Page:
OJAI, Calif. (KABC) -- An exclusive boarding school in Ojai has disclosed allegations of sexual misconduct involving students, faculty and staff that extend back for decades and were improperly handled.
The Thacher School on Wednesday released a 90-page report by a law firm hired last August to investigate allegations made in an alumni social media campaign, the Los Angeles Times reported. The report was posted on the school's website.
It details episodes of alleged rape, groping, unwanted touching and inappropriate comments going back 40 years. It also listed the names of six alleged perpetrators and described alleged efforts by former administrators to cover things up.
Daniel W. Yih, the chair of Thacher's governing board, wrote in a letter accompanying the report that none of the accused are still employed by the school.
"To survivors of sexual misconduct and their families in our community, we are deeply sorry," Yih wrote, adding, "We have learned a great deal about our history over the past several months - much of which has been difficult to confront."
The board of trustees acknowledged a "profound" impact on students because of the failure to exert proper oversight.
"Many suffered lasting harm not just from the sexual misconduct itself but also from the school's handling of the misconduct," the trustees said in a statement.
No one in the report has been charged. The Ventura County Sheriff's Office was given a synopsis of about 20 incidents last week, but many could fall outside the statue of limitations for prosecution, given the span of time.
"We are going to look into them on a case-by-case basis," said Sgt. Hector Macias, head of the sheriff office's sexual assault unit. "We are going to continue to work with the school and their law office in order to vet some of this out and see if the victims are willing to cooperate."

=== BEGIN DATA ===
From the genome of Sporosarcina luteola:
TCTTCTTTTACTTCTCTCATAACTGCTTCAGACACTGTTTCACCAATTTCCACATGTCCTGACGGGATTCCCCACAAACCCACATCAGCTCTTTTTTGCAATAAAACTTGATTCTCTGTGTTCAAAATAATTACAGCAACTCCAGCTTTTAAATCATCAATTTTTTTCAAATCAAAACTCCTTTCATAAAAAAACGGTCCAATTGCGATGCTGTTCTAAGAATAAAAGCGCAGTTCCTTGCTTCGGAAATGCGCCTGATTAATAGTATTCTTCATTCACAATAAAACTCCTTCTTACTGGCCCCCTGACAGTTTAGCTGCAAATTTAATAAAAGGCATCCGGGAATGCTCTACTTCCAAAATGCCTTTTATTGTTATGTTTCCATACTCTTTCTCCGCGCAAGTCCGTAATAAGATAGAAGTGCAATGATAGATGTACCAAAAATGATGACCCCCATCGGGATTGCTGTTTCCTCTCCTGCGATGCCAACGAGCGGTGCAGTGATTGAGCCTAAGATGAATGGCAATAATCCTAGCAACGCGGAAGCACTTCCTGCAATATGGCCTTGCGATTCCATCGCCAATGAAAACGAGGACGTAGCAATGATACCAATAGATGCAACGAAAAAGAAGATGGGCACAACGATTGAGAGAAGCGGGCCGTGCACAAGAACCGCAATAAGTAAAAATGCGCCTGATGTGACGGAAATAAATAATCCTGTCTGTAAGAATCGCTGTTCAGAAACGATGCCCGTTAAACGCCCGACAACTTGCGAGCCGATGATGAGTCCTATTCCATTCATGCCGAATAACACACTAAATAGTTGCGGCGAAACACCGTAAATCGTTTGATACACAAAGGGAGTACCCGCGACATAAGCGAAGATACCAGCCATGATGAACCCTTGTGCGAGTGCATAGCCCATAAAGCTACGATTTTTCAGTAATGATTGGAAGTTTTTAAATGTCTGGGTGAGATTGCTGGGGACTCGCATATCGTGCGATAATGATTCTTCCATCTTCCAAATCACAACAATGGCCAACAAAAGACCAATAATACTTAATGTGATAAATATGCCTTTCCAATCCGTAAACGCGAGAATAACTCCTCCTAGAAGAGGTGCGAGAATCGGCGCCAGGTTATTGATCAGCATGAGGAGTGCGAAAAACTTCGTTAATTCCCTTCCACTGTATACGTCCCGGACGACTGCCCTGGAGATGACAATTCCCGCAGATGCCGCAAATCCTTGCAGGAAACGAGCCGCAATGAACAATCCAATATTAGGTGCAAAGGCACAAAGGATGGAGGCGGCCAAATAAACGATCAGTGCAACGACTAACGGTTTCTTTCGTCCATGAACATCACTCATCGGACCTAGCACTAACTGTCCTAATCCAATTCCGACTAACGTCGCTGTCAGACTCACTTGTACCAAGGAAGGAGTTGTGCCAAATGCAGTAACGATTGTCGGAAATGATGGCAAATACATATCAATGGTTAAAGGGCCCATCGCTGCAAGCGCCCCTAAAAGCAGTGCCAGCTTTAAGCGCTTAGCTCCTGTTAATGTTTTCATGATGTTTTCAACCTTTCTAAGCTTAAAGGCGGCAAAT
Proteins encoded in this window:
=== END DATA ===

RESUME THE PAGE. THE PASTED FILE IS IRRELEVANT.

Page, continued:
The most serious allegation described in the report came from a 1980s alumna who accused a teacher of repeatedly raping her, starting when she was 16, the Times said.
The law firm's report said students and faculty seemed to be aware of and concerned about the teacher's association with the girl. Between the girl's freshman and sophomore years an administrator wrote in the teacher's performance evaluation: "You need to put some distance between her and you next year."
During the girl's junior year, she shared information with her mother, who contacted the school.
According to the law firm's report, the girl recounted that she was interviewed by a male dean who asked about details of the teacher's sexual conduct, specific sexual acts and whether she enjoyed it. The report said the dean denied asking if she enjoyed it.
The teacher was confronted by administrators and resigned. But the firm's report said it found no written evidence that anyone at Thacher ever contacted law enforcement.
Three weeks later, possible child abuse was reported to the sheriff's office by a psychologist unaffiliated with Thatcher who had spoken with the student.
The Sheriff's Office cleared the case at the time, noting that the "complainant refuses to participate."
The Associated Press contributed to this report.